This where ritual comes in.  Defined as a detailed method of procedure faithfully or regularly followed, ritual allows for success. A ritual might seem too rigid for you, but think about it. You already have rituals in place for things that you think are important. Family dinners, an exercise program, personal hygiene, whatever. There are almost certainly actions in your work life that you have established that enable you to get work done as effectively as possible.

Think about the things you do every day. Which are the ones that you repeat? Where in your life are you most successful? Family? Work? Health? In most cases, where you find success, you’ll find ritual.

Next post: using a mind map to decide what to base your rituals on.


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What’s meaningful?

By meaningful, I mean making and sharing. I mean learning – but ideally making – a song and playing it for people.

If the thought of that scares you, it should. It should scare anyone. But it shouldn’t seem impossible, like something that couldn’t possibly happen. If you can do it with a teacher, you can do it with anyone.

You should be able to close your eyes and imagine yourself with a guitar, in front  of a group of people. There you are, playing the guitar and singing. Or maybe someone else is doing the singing.

Maybe it’s a whole band.

And of course thinking this will make you feel nervous. Everybody feels this way. Professional musicians feel this way. Right up until they’re out there doing it. Doing it’s not hard. Thinking about doing it is.

The good news is that there are certain well-defined steps to getting there. It’s not easy, but people do it all the time, and they start from zero. They do it – we all do it -one step at a time.

Not just songwriting

How about making an instrumental piece? Or learning an audio programming language? Or using free software to make electronic compositions? Or using you tablet or phone make and record songs?

You can do all those things, too.


If you just want to play guitar, that’s great. If you want to explore other areas, also great. Whatever you do, don’t limit yourself because of some preconceived idea of who you are or what you’re able to do. Music can be the entryway to a lot of stuff you wouldn’t have thought about.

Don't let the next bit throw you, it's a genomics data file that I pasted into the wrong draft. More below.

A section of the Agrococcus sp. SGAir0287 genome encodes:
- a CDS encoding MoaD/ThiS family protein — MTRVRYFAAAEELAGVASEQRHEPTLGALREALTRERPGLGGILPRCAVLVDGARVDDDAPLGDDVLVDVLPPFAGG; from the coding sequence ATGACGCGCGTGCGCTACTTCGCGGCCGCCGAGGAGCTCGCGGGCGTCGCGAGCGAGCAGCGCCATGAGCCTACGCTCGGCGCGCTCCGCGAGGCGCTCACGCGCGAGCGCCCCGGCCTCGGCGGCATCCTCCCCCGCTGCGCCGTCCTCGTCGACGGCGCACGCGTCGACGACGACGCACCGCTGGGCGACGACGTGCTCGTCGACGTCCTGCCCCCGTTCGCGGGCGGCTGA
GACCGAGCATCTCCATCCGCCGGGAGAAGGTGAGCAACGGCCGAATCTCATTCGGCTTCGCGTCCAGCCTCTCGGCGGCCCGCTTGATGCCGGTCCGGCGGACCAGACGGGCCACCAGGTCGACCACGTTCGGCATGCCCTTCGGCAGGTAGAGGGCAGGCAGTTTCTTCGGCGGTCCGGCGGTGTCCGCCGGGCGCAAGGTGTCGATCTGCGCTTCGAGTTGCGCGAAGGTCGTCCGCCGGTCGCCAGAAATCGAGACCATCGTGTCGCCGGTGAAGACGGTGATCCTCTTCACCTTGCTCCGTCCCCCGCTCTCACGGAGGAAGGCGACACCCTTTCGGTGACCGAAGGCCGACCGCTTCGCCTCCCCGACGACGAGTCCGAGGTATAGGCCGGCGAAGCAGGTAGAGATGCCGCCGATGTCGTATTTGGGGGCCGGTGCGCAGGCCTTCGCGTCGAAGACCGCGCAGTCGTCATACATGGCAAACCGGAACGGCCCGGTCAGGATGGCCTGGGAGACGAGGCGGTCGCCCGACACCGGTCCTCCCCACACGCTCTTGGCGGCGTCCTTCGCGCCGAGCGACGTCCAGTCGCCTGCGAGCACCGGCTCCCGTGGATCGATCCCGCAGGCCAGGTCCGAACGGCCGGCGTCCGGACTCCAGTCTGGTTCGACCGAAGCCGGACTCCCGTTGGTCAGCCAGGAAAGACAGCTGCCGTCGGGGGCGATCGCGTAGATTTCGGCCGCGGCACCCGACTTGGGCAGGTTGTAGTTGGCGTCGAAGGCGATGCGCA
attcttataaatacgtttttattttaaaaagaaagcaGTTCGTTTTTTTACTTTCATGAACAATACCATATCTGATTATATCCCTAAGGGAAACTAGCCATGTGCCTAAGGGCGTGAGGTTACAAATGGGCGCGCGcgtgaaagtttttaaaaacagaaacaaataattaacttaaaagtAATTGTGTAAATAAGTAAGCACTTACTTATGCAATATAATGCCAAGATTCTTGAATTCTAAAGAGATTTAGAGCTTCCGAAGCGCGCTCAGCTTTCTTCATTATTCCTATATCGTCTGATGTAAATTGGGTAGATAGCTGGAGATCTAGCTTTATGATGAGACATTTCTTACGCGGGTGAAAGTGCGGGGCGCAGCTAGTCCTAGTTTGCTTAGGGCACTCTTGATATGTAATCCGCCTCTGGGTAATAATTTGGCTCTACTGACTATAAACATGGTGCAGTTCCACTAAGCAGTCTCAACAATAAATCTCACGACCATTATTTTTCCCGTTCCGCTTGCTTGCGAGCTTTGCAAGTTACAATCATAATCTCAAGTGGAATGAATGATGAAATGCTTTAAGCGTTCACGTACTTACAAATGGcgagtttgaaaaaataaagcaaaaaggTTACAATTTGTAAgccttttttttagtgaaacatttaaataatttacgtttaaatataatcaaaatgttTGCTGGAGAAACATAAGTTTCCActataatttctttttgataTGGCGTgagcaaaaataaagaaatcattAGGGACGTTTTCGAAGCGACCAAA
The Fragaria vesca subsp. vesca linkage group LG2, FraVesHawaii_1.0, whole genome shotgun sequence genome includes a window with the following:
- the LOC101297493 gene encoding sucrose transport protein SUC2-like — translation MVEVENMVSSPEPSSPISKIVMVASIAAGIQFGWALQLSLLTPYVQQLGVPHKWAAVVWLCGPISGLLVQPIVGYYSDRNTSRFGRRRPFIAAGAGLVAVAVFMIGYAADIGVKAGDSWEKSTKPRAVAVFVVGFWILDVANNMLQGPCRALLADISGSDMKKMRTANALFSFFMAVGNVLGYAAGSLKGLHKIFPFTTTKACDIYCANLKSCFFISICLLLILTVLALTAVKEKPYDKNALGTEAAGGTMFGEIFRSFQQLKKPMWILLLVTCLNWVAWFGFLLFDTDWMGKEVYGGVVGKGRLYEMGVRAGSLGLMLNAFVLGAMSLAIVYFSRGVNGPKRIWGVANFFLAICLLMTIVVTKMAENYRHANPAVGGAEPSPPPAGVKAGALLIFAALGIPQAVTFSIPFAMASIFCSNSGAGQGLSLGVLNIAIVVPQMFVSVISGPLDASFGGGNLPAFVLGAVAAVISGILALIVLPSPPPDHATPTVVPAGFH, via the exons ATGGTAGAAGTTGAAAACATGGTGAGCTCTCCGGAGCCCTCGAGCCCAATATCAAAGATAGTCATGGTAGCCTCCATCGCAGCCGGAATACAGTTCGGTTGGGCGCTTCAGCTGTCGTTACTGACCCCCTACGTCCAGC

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Music books make me feel stupid

I’m not sure that I started the right way. I don’t know if there is a right way.

Starting with books isn’t a bad idea. But a lot of books assume a level of knowledge that most people don’t have. And by people, I mean non-musicians. No wonder people don’t think they’re talented enough. Most books tell them implicitly that they’re supposed to know stuff they couldn’t possibly know. Which makes them feel vaguely stupid.

An example:

“Melody, rhythm and harmony are so intertwined in songwriting that it is difficult to discuss one without the other.”

An understandable response from someone who has never had a music lesson might be: “What?! I have to learn all of that together? What’s harmony?” You’re already overwhelmed and you haven’t even got to the end of the paragraph. And the rest of the paragraph just piles on more of the same. You won’t get to the end of the chapter because, as relevant as the material might be, you won’t use it. You won’t know how.

Let me be clear. There’s nothing wrong with this book. There are many good things about this book. But someone who know zero about music will go somewhere else. Worse, they’ll quit without ever trying. And chances are the next book (if they do try) will be much the same. And then you just might think that you have no talent because you don’t understand this stuff. As if anyone else in your position does.

That’s when you’ll say, “I could never do that. I’m not musically talented.” And I’ll get angry.

 I don’t want to get angry anymore. So I decided to write this blog. I want people to have an alternative to books that don’t consider the non-musician. I want people to feel like they can do this.